When Vinay Kumar recovered from COVID-19, little did his relieved family members realise that the ordeal was far from over. Sudden bouts of coughing persisted well over a month. Worse, Vinay began getting panic attacks about the possibility of developing other serious ailments. He became obsessed with the pulse oximeter, monitoring his oxygen saturation level every hour.
COVID-19, even the mild and moderate cases, is leaving recovered patients exposed to a plethora of problems for several weeks and months even after the virus leaves the body. Many recovered patients have been experiencing excessive hair loss, while many others have developed diabetes. Then there are others who’ve been suffering cardio-pulmonary complications, psychological issues like severe anxiety disorder and panic attacks and fatigue.
Dr P V Sudhakar, nodal officer for COVID-19 in north coastal Andhra and principal of Andhra Medical College (AMC) reiterates that the viral infection thrives in a multisystem environment, affecting people in a wide variety of ways, irrespective of the severity of the viral attack, usage of steroids, age and presence of co-morbidities. Dr Sudhakar insists the need for special post-COVID clinics and doctors who can deal exclusively with recovered patients undergoing various unpredictable health problems. “Most importantly, recovered patients need to eat a balanced diet, exercise and maintain a positive attitude,” he says.
Adverse impact on psychological health
The impact of the coronavirus has been well-marked not only on the physical, but also at the neuro-psychiatric level. The viral attack has resulted in most patients suffering from panic attacks and anxiety disorder, especially hypochondriasis and globus pharynges, a feeling of some irritant stuck in the throat. Some recovered patients have also been displaying frustration, depression, aggression, loss of concentration and motivation. Dr C Radhakant, professor and head of psychiatry department at NRI Institute of Medical Sciences and a consultant psychiatrist at Apollo Hospital, also points out that several patients have been suffering from obsessive-compulsive disorder (OCD) with regards to cleanliness.
“They’re constantly washing hands or disinfecting their surroundings even when it is not required,” says the doctor in clarification. “Social phobias and health anxiety disorder (hypochondriasis) have taken over some patients; for instance some irrationally fear that a cough may be indicative of lung fibrosis. Or they link a redness of the eyes to black fungus. And those with pre-existing psychiatric and neurological conditions like depression, migraine and attention deficit hyperactivity disorder (ADHD) show worsening of their symptoms and require more medication dosages.”
Post-COVID care nutrition, physiotherapy and well-being
As post-COVID complications keep adding despite prescribed medication, vitamin supplements and rest, one requires an integrated approach to the post recovery care. That means incorporating proper diet, yoga and physiotherapy under expert guidance based on the individual’s health condition.
Nutritionists have observed a sudden increase in appetite among patients post recovery. There have also been reports of change in digestion pattern and bowel movement among patients. Diet and yoga expert R Rekha adds that household herbs such as turmeric, ginger, lemon and amla should be incorporated in one’s daily diet as these have immune-boosting and anti-inflammatory properties.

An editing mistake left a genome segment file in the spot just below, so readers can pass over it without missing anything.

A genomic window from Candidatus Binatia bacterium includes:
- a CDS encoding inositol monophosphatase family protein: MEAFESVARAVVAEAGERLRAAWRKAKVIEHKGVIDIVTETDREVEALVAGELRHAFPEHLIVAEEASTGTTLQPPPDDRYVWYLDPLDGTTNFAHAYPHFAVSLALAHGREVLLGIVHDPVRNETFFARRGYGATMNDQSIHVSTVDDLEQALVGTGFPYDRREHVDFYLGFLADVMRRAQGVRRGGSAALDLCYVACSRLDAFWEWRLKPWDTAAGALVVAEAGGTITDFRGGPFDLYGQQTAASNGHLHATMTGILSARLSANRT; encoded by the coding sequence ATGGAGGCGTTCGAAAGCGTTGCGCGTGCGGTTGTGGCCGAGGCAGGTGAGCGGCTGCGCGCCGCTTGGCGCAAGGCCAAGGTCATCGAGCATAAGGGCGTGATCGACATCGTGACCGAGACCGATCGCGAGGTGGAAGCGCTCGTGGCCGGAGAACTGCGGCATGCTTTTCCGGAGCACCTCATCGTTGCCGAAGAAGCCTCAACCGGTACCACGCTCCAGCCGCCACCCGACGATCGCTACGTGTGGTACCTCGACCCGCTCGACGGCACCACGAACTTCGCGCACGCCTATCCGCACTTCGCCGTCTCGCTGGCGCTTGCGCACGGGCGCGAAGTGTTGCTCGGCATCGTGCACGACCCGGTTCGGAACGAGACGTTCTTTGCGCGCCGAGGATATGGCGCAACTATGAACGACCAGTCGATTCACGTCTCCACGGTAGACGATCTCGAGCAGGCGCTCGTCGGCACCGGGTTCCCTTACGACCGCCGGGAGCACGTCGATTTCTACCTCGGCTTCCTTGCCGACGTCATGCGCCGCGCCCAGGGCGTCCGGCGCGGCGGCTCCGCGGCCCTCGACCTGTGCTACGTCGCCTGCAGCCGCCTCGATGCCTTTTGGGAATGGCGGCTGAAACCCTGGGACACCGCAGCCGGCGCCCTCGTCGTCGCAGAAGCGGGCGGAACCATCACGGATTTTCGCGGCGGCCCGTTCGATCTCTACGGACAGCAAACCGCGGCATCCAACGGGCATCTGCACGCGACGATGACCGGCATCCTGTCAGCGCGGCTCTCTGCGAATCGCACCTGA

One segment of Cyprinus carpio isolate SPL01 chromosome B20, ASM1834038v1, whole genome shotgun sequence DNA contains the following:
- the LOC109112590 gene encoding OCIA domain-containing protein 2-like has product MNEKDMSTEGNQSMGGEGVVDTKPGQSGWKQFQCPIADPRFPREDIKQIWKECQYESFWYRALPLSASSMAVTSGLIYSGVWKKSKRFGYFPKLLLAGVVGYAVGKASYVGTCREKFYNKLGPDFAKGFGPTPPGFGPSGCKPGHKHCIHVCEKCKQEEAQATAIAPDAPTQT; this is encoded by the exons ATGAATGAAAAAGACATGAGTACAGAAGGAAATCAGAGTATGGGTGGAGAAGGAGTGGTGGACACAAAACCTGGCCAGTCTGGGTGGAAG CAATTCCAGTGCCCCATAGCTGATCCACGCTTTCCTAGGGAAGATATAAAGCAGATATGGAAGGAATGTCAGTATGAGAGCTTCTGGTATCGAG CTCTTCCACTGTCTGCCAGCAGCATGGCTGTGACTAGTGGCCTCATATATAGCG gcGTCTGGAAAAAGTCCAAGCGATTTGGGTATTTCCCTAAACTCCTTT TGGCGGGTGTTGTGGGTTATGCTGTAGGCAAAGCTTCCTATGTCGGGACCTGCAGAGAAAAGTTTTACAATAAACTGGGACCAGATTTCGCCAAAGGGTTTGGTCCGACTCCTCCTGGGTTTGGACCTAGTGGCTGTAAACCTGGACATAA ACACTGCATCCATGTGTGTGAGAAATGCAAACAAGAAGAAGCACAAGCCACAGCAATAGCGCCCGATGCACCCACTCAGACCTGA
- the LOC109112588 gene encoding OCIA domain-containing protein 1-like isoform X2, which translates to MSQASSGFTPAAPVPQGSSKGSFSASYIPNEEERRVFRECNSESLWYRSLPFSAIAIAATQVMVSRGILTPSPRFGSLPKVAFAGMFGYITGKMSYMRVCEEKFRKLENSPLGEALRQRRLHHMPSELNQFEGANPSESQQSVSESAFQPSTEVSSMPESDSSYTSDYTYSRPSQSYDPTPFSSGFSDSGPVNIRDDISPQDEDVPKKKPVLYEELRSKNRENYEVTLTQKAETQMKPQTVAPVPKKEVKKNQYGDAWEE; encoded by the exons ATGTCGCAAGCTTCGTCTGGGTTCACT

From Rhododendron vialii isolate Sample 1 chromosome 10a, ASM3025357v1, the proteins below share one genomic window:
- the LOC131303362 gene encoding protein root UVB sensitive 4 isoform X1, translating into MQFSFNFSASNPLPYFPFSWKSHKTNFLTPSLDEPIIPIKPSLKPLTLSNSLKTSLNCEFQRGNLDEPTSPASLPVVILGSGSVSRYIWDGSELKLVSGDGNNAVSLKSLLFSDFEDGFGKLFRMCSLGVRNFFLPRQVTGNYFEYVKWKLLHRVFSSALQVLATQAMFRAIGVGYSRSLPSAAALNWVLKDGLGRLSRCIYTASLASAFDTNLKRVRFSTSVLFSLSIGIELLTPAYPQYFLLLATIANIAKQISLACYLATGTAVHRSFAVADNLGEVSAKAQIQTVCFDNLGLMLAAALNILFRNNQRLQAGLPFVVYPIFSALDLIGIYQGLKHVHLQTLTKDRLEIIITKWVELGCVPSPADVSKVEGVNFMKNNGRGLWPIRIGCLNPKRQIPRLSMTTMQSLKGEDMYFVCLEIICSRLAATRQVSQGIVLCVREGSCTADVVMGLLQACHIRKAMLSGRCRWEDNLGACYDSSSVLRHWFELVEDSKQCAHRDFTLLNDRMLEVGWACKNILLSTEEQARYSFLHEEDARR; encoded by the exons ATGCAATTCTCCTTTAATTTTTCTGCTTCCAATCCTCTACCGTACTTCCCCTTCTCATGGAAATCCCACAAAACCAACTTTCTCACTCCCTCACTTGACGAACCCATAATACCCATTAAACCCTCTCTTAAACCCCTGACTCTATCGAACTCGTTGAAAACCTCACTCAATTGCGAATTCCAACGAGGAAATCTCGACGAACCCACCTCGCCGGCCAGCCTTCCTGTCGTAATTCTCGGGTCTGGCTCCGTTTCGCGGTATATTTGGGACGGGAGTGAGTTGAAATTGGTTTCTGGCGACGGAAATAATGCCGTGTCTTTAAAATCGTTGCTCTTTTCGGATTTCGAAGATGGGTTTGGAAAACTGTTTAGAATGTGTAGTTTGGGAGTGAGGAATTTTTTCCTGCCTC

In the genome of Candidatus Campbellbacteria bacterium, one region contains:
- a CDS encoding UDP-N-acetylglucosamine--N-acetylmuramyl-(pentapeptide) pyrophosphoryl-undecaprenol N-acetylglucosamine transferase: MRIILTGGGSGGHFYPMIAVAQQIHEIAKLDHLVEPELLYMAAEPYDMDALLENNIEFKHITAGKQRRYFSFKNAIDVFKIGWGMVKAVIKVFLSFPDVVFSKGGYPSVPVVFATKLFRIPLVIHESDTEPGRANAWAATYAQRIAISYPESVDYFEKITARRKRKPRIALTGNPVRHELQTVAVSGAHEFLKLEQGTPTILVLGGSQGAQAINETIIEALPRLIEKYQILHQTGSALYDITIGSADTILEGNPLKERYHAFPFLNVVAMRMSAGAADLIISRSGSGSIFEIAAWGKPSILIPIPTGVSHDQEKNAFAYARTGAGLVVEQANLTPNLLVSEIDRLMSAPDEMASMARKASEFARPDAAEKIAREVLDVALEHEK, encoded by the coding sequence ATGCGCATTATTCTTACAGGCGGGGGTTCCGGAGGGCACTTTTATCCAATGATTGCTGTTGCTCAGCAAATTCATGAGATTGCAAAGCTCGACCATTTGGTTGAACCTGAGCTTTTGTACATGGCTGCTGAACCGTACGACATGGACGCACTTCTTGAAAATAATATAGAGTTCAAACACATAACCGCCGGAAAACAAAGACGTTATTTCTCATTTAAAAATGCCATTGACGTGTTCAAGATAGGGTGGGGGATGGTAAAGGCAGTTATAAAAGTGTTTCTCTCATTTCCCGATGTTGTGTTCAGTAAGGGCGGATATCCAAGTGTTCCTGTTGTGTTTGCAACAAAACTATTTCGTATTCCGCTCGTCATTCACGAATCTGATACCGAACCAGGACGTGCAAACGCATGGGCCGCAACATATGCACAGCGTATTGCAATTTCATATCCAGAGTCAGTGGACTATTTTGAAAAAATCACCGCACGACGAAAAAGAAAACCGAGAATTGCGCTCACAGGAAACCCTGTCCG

Dr Priyalini Sarkar, Andhra Pradesh state coordinator (Women’s Cell) of the Indian Association of Physiotherapy (IAP) points out how COVID infection leaves the musculoskeletal system highly affected. “It causes muscle soreness and stiffness, fatigue, weakness of bones and breathing issues. However, most recovered patients make the mistake of hitting the gym and try strenuous exercises, which result in further collapse of energy,” adds Dr Sarkar.
Yoga and meditation
Researcher Ch Lalitha and faculty R Rekha from the Department of Yoga and Consciousness, Andhra University (AU) have recently undertaken a study on the efficacy of yoga in the management of COVID-19 complications on 40 recovered patients. Lalitha says, “One can practice neck, wrist and shoulder rotation asana like greeva sanchalana, skandhachakra, manibandha chakra and various prone postures (lying on the abdomen) to improve the oxygen saturation level. Pranayama should be taken up to enhance the lung capacity, which also reduce mental stress and improve concentration.”
Commonly-observed post-COVID problems and complications include the following:
l Breathing difficulties like shortness of breath, palpitations or pounding heartbeat, chest pain and tightness
l Muscle and joint pains
l Memory, concentration problems (brain fog)
l Sleep issues
l Severe hair loss (telogen effluvium)
l Gastro-intestinal problems
l Mental health issues like anxiety disorder, depression, hypochondriasis and OCD
l Severe cases show damage to the heart, lungs, nerves and pancreas, leading to heart attacks, lung fibrosis, stroke and diabetes, respectively.
Dos and don’ts of post-COVID recovery
Recovered patients must ensure the following
l Have a balanced healthy diet, exercise regularly, minimise stress and maintain a positive attitude
l Eat healthy homemade snacks but avoid deep fried, processed food and sweets
l Eat well-cooked natural proteins and vitamins, and consume artificial supplements and tablets only under medical advice
l Do not immediately hit the gym for strenuous exercises or weight lifting, but exercise at a slow and steady pace
l Stay hydrated and monitor their oxygen saturation levels daily especially after workouts
l Opt for yoga and pranayama, or breathing exercises, under expert guidance for rejuvenating, de-stressing and improving the lung capacity